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Software Aspect (formerly Riot) wins biggest ever collective software deal - Ice Brains Software
Software Aspect (formerly Riot) wins biggest ever collective software deal

Software Aspect (formerly Riot) wins biggest ever collective software deal

Software

The size of the offer dwarfs the 350,000 seat offer won by Slack this year to be the go-to messaging service for IBM and is a huge increase for Aspect, which was established in 2017 and was officially understood as New Vector.

The win points to the growing issue about privacy in interactions around the world amidst a heated argument about the use of Huawei innovation in the UK, the security of social app TikTok and issues about how encrypted messaging services actually are.

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Matthew Hodgson, the CEO of Element, informed Sorted that it was an indication that Europe was starting to embrace its own privacy-friendly messenger service that reduced its dependence on Silicon Valley.

Component offers an ultra-secure messaging system– utilized by the French and German military already– which is constructed on a decentralised interactions standard called Matrix

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Some choose this because other end-to-end encrypted messaging services, for example WhatsApp, may be highly secure but users are ultimately dependent on 3rd parties– e.g WhatsApp owner Facebook– to keep it protect.

With Element, conversations are hosted and owned totally by the participating servers, rather than being kept centrally someplace in Silicon Valley, which is especially attractive to European governments and armies concerned about digital sovereignty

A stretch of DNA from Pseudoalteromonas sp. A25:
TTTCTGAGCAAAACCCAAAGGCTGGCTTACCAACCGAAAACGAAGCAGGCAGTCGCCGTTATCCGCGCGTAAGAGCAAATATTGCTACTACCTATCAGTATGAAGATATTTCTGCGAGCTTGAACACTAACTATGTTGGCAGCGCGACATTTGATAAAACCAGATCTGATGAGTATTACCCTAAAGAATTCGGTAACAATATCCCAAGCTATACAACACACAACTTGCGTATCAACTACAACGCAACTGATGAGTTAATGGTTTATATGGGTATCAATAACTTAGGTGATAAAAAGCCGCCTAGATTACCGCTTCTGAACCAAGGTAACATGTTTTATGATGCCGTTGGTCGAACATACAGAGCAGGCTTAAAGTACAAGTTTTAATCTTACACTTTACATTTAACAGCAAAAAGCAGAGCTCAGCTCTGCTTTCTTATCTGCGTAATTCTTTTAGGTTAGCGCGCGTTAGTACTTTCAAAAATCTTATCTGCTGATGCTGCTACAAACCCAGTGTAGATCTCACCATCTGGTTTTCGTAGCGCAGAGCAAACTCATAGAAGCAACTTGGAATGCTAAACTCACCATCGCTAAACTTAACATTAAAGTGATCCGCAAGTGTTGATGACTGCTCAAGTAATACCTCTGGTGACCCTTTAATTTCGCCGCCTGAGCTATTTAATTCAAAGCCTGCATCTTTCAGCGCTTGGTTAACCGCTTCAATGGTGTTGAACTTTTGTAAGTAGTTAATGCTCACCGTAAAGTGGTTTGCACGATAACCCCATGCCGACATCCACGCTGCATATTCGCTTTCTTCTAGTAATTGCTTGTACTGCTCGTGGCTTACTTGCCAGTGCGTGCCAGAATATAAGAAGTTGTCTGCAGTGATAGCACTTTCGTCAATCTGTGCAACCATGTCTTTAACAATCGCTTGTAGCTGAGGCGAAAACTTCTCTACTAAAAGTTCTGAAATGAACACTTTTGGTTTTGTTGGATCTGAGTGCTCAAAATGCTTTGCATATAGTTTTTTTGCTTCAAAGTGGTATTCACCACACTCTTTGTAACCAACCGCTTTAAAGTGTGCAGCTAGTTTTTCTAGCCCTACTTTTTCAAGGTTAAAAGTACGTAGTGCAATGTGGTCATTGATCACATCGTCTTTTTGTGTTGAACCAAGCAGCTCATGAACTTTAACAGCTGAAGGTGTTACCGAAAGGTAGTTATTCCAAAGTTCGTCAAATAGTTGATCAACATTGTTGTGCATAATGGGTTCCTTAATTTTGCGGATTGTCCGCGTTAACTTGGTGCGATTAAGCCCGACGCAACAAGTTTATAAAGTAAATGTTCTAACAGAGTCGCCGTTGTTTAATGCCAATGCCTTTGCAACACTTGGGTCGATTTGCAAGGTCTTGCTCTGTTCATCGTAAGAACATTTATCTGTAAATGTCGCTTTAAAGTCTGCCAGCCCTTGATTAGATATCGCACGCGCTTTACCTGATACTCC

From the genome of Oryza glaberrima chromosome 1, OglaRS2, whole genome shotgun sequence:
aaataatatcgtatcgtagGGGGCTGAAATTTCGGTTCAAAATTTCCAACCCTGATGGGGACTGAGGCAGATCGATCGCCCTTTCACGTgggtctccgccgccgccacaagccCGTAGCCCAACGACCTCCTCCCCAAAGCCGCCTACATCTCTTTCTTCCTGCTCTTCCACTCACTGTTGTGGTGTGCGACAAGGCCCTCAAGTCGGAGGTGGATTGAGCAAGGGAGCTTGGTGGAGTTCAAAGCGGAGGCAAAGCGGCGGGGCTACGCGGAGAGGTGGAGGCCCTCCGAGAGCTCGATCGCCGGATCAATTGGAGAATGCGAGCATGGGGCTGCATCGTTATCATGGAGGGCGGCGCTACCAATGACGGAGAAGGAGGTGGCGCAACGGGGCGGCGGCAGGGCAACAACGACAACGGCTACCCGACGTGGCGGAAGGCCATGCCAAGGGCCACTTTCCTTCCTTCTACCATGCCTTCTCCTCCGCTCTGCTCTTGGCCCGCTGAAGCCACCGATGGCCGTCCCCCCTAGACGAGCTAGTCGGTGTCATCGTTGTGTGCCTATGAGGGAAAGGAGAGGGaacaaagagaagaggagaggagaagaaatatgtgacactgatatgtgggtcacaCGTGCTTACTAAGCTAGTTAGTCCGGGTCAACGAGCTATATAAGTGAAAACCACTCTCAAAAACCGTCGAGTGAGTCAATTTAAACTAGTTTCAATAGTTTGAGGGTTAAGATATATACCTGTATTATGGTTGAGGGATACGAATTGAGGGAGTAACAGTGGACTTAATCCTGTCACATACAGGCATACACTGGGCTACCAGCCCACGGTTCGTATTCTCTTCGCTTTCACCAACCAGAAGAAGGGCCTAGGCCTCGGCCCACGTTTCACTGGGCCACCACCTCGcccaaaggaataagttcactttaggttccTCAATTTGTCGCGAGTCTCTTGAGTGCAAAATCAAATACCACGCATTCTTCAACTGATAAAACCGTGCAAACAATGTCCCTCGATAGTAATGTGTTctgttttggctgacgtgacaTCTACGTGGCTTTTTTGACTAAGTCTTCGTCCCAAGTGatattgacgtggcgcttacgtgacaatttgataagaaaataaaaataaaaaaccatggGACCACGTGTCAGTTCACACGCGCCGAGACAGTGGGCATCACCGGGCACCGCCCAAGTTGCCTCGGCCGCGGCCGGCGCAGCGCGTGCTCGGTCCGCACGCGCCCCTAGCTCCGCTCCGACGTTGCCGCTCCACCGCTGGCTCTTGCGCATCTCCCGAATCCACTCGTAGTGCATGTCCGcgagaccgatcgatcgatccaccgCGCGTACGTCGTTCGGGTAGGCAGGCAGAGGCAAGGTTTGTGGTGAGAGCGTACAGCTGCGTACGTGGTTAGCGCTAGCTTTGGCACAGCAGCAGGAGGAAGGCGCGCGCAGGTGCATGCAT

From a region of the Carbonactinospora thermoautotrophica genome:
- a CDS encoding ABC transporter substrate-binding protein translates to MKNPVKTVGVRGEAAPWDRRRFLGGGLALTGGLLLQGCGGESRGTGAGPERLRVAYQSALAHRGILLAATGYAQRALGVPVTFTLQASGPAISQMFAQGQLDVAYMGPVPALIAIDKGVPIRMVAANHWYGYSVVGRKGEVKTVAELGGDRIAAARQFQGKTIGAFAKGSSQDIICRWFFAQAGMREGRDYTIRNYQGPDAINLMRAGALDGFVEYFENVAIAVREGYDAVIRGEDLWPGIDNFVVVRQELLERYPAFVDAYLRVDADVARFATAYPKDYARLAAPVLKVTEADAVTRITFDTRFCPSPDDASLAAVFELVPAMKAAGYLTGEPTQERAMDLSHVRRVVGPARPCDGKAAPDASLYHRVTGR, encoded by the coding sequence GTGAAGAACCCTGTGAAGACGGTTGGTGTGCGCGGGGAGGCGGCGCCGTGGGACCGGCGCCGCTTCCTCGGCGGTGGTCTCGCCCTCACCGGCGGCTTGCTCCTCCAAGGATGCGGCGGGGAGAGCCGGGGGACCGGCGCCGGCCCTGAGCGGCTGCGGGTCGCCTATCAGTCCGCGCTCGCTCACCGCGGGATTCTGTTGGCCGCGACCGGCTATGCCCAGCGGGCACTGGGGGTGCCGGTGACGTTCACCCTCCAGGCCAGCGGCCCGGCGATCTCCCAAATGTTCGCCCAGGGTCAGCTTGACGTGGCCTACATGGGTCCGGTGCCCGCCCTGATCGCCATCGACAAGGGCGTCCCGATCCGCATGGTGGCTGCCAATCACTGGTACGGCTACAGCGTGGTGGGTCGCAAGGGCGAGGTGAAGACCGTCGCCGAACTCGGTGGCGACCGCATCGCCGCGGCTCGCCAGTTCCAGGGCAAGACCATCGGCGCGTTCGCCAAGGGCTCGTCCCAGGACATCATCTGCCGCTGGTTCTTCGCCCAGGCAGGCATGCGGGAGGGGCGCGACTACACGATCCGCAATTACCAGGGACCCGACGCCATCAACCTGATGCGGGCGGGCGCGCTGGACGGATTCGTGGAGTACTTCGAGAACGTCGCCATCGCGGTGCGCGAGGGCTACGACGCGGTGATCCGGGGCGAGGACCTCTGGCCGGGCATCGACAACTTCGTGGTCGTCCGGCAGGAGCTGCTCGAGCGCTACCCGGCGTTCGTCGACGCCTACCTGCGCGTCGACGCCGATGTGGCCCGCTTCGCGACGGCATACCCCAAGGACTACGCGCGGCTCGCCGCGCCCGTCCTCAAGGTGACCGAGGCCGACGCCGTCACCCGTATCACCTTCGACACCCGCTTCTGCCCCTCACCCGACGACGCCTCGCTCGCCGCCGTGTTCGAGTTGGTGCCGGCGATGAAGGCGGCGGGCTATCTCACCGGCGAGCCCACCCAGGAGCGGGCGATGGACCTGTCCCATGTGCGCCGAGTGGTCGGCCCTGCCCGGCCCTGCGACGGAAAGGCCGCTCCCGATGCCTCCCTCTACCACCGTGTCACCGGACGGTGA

The deal announced on Wednesday will see the German states of Schleswig-Holstein and Hamburg deploy a Matrix-based option for 500,000 users throughout public offices and education as part of its wider adoption of open source cloud strategy Job Phoenix being performed by IT service provider Dataport.

The release is targeted at improving the region’s digital sovereignty and includes secondary schools and more education facilities in time for the September term. The seats will be comprised of a mix of students, personnel and public administration.

Last year Component, which likewise has a Slack competing messaging service called Riot which operates on Matrix, raised an $8.5 m Series A funding round with involvement from Idea Capital, Dawn Capital and European seed fund Firstminute Capital. Previously this year Automattic, the business behind WordPress.com, WooCommerce and Tumblr made a $4.6 m strategic investment in the company.

Sifted overtaken Matthew Hodgson, the CEO and CTO of Aspect to ask him what the German agreement indicates for the company.

How essential will this deal be for Element and your wider ambitions? What will it open?

This is a vital offer for Component; between the French state release, German Bundeswehr and now the Public Schools of Germany we are seeing Matrix spreading out organically throughout Europe.